Sent: Thursday, February 19, 2009 5:17 PM
Now that the government has started offering wages and salaries in US dollar-denominated vouchers and many of the individual employees are receiving vouchers to the value of about US$100, new attempts are being made to assess the prospects of government and other employees being content to receive such amounts if this is all their employers can afford to pay them. Some dissatisfaction has been expressed already, even though the payments of February salaries have just started, and at least one government ministry has been warned that if the offers are not improved, those public servants will either go on strike or stay on strike.
A quick glance at the attached table will show that US$100 would meet a family's basic needs for only about two weeks. If that figure becomes the average around which most employers find themselves forced to work at this stage of what will hopefully become a recovery, an existing fact will be strongly reinforced: one income per household is not enough.
Zimbabwe's need of foreign assistance will rapidly become more intense as the full extent of the economic repair work becomes more widely known, but of most importance will be the pace at which Zimbabweans are perceived to be becoming deserving of that help. At the government level a poor start appears to have been made as on the very first day the world's observers became witness to several glaring breaches of faith. We ended that day with a Deputy Minister in prison and with a cabinet that was not only bigger than the one provided for in the Constitution, it is bigger than the cabinets of many countries that are a hundred times bigger than Zimbabwe.
To become deserving of respect and of the assistance the country needs, Zimbabwe will have to get its act together very much better than it has done so far. The focus should immediately be on confidence-building measures that include the return of the rule of law and respect for property rights, but would not have any room for a partisan judiciary or legislation that offers investors the certainty that they will lose control over their business assets. Neither will confidence return while the authorities isolate themselves -- and the country -- from the behaviour patterns that would encourage those who can assist to involve themselves and their capital in the rebuilding of our health and education sectors, our power, water, communications and transport infrastructure and our extensive manufacturing, mining, agricultural, tourism and service industries sectors.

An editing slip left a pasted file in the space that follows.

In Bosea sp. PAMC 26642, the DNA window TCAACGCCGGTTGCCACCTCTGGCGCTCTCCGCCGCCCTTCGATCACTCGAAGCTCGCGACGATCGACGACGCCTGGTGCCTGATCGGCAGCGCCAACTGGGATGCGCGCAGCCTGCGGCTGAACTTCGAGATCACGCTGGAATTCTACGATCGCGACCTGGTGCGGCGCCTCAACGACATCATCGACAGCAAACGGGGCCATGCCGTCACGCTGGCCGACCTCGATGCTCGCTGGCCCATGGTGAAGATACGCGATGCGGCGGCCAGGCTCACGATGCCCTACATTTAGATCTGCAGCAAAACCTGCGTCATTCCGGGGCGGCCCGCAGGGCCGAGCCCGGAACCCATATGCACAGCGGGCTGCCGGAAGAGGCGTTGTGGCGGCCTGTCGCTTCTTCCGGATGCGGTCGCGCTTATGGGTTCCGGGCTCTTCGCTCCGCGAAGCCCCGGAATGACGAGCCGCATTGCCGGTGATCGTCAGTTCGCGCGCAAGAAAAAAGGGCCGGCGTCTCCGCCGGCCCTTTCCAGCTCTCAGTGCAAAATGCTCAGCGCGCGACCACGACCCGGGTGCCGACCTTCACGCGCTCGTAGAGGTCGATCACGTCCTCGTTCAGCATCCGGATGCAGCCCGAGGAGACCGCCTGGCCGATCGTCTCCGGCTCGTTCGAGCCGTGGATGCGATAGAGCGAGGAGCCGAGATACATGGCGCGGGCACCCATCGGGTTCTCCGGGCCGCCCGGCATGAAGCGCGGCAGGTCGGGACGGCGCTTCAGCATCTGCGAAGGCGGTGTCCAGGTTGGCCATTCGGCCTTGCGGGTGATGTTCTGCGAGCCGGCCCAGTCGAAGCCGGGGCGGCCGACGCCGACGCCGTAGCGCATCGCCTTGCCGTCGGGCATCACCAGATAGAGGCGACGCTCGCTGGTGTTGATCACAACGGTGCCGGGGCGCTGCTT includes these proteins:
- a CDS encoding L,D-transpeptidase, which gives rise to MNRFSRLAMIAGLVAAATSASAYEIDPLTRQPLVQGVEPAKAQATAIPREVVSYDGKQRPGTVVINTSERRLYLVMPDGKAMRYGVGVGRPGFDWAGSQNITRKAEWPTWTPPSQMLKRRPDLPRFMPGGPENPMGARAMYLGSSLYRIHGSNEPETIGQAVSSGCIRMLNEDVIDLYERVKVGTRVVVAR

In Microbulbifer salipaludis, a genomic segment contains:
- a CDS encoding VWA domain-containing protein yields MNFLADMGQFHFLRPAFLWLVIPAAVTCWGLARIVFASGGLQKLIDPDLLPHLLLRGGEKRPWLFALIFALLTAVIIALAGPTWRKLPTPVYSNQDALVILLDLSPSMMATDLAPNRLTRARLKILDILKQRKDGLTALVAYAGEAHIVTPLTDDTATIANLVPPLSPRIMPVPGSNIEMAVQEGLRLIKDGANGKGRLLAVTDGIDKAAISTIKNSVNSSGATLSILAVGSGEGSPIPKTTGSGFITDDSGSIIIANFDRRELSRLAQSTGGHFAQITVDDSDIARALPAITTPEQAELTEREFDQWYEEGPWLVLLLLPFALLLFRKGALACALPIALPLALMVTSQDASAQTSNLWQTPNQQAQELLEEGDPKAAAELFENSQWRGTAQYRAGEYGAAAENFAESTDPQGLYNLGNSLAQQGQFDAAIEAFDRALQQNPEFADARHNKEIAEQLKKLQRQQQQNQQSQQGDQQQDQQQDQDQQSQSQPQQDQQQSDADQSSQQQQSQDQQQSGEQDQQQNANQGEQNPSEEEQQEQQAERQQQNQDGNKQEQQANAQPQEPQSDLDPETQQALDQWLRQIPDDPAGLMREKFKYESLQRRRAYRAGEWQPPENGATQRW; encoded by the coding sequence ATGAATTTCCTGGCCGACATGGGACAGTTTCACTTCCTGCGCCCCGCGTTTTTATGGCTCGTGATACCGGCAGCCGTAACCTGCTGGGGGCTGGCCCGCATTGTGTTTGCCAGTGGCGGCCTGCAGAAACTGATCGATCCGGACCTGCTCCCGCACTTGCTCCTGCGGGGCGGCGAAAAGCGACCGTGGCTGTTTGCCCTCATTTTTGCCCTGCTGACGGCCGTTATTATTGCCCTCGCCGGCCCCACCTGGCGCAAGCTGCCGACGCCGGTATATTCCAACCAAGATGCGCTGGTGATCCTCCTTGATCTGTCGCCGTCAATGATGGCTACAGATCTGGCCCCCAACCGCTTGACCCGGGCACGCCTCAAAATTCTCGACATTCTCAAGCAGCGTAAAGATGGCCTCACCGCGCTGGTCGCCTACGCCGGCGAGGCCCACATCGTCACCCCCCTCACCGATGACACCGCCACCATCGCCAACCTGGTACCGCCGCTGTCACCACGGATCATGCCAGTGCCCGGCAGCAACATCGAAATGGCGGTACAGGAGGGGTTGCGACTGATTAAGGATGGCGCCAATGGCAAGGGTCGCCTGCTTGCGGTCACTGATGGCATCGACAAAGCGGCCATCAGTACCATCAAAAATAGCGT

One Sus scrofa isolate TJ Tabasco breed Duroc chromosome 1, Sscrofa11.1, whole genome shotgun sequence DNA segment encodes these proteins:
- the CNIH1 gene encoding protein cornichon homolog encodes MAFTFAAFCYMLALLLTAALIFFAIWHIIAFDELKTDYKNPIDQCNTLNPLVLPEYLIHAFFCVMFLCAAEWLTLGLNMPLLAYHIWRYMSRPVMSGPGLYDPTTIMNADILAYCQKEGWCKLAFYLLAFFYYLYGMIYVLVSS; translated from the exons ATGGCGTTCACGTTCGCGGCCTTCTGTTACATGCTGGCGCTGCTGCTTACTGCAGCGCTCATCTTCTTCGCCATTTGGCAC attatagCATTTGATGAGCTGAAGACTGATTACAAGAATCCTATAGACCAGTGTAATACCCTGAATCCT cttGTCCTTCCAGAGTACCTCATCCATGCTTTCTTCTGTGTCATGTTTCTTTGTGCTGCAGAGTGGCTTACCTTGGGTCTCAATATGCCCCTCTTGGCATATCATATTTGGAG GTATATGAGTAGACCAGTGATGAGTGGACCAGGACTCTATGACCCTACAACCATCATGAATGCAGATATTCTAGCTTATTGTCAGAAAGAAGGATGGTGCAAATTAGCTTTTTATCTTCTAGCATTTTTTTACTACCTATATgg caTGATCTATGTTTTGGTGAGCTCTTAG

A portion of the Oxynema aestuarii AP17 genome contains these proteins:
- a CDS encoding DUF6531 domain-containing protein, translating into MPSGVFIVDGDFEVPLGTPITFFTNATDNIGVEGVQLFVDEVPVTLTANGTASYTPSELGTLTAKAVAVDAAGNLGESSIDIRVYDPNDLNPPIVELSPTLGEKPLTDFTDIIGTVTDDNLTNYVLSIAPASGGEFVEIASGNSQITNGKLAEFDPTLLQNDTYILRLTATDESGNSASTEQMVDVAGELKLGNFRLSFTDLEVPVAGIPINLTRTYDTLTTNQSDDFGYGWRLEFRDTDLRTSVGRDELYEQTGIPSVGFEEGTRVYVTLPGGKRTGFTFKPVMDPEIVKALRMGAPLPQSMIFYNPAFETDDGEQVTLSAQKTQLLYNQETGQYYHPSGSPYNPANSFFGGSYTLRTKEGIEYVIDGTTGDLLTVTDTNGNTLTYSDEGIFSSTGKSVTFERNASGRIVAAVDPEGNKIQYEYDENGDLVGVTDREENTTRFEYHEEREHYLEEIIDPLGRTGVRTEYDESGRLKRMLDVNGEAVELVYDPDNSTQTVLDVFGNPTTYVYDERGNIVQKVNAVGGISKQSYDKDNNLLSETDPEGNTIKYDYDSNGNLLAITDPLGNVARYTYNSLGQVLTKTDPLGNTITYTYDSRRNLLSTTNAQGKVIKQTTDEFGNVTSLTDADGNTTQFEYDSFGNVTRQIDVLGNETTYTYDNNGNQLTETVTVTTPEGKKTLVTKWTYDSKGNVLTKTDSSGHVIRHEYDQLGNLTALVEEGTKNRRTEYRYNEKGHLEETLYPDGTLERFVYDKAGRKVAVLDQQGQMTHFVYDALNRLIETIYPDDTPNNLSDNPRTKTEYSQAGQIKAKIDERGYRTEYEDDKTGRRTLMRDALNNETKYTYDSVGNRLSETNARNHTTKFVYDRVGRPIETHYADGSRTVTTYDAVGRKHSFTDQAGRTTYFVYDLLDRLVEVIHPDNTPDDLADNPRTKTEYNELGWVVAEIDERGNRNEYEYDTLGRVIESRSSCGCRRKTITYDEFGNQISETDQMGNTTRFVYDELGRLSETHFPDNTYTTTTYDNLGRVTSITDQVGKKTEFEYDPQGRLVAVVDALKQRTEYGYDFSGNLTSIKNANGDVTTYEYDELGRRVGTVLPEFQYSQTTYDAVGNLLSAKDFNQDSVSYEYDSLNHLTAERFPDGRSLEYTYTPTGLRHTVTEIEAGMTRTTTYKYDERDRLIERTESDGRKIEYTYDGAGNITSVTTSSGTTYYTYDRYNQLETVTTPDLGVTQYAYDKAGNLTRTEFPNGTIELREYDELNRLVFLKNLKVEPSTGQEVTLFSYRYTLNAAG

Hopefully, the events in the coming weeks will successfully place Zimbabwe onto the right path. An extensively revised Budget is needed and much more persuasive political policy changes will be needed to make the important economic concessions work. By themselves, putting an end to price controls, manipulated exchange rates and deeply negative interest rates will not be enough.
In these early months at the beginning of a very difficult journey, the needs of employees will remain powerful determinants of behaviour and productivity. It is to be hoped that many households will enjoy incomes from more than one source, whether from remittances, lodgers or a variety of informal activities. Whatever they are, they will probably make the needed difference, as they have done during most of the recent years.